Trump has already proven himself a master of the buck-passing game. Earlier this year, when it seemed that Republicans might be able to wrest the nomination away from him on procedural grounds, Trump laid the foundation for delegitimizing the entire primary process as inherently corrupt; rather than admit defeat, he would argue that victory had been stolen from him. As the primary has given way to the general election, Trump has pre-spun two related defeat narratives, both of which gloss over or ignore his weakness as a general-election candidate.
First, he defines the intransigence of the #NeverTrump right as a threat to Republican victory, and the idea of a third-party candidacy as a suicide mission. “If people want to be smart they should embrace this movement,” Trump said back in March. “If they don’t want to be smart, they should do what they’re doing now and the Republicans will go down to a massive loss.”
In defeat, Trump supporters, following his train of logic, will believe they were stabbed in the back by their own party. They will also believe that they were stabbed in the front by corrupt Democrats.
In recent weeks, Trump has dubbed Clinton “Crooked Hillary”—an epithet optimized to convince his supporters that if he loses, it’ll be because he was robbed. Here, other Republicans, including the anti-Trump wing (in spite of themselves), are abetting him. It is a foundational belief among conservatives of practically all stripes that Clinton deserves to be indicted by the Justice Department for storing state secrets on her personal email server, that an indictment may be coming, and that if it doesn’t come it will be thanks to White House tampering.
Republicans have convinced themselves that Clinton is an unusually weak and eminently beatable candidate—and thus that if she wins, it will be thanks to some dirty trick. It is this presumed weakness that will tempt all factions of the right to rationalize away defeat, and to treat the Clinton presidency as essentially (or actually) illegitimate.
The excuses will fly like gifts from Oprah.
Whether they cotton to a conspiracy theory about the Obama DOJ or not, ideological conservatives will reprise their favorite maxims after the election: that conservatism can’t fail, that it can only be failed, and that in this case it was failed by Trump. Ted Cruz will lead this particular rallying cry. “Any time Republicans nominate a candidate for president who runs as a strong conservative, we win,” Cruz argued in July, and throughout the campaign. “When we nominate a moderate who doesn’t run as a conservative, we lose.”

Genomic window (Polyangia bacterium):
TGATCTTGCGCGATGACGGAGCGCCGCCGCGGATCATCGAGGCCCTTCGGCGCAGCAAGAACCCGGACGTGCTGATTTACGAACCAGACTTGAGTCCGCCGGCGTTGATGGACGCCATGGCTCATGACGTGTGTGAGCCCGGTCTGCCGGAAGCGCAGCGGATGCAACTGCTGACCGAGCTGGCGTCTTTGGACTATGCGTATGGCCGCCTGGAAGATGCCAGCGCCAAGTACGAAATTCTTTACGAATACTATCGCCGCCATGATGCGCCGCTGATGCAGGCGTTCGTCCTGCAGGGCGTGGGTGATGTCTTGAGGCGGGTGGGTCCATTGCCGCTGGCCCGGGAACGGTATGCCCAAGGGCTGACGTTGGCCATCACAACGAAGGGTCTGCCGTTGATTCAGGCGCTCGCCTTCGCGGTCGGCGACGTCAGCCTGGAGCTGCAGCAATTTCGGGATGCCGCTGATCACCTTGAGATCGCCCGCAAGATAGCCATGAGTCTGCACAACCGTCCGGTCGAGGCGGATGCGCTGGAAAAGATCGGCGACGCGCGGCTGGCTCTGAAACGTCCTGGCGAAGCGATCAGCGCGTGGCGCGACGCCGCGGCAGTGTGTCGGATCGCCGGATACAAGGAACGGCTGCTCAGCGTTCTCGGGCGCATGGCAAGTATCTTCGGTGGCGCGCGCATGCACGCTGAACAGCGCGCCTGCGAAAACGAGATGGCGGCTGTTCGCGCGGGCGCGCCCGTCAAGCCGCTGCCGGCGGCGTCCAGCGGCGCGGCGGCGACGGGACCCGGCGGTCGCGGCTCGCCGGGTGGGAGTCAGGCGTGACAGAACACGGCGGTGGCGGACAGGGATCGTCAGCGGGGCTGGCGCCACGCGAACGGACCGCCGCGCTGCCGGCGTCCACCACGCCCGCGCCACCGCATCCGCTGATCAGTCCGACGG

The Republican establishment—its current and aspiring leaders, its elder statesmen, and those who never warm to Trump but also never disavow him—will meet the Texas senator halfway, writing off Trump as a fluke (a media creation, a celebrity), if not as an outright vindication of Cruz’s wing of the party. “I’m convinced ... many in the press want him to be nominee,” Marco Rubio said of Trump shortly before dropping out of the race. “I think they think it’s going to be good for ratings and ... they know they have a lot of material to work with.”
Thus the GOP of 2017 could be riven along multiple fault lines, unable to agree upon a single story about why Trump happened to them—and parceling blame to one another, along with the Democrats, the media, and other outside forces, but never to themselves. We can expect Republicans to wallow in denial for some time after November. The question is how long. It was only because a consensus emerged among Democrats that the party had to change to win again that it moved right, however painfully, under Bill Clinton’s leadership. Without a similar consensus, a whole new collective-action problem will overtake Republicans, and they will stagger into the next election more heedlessly than they staggered into this one.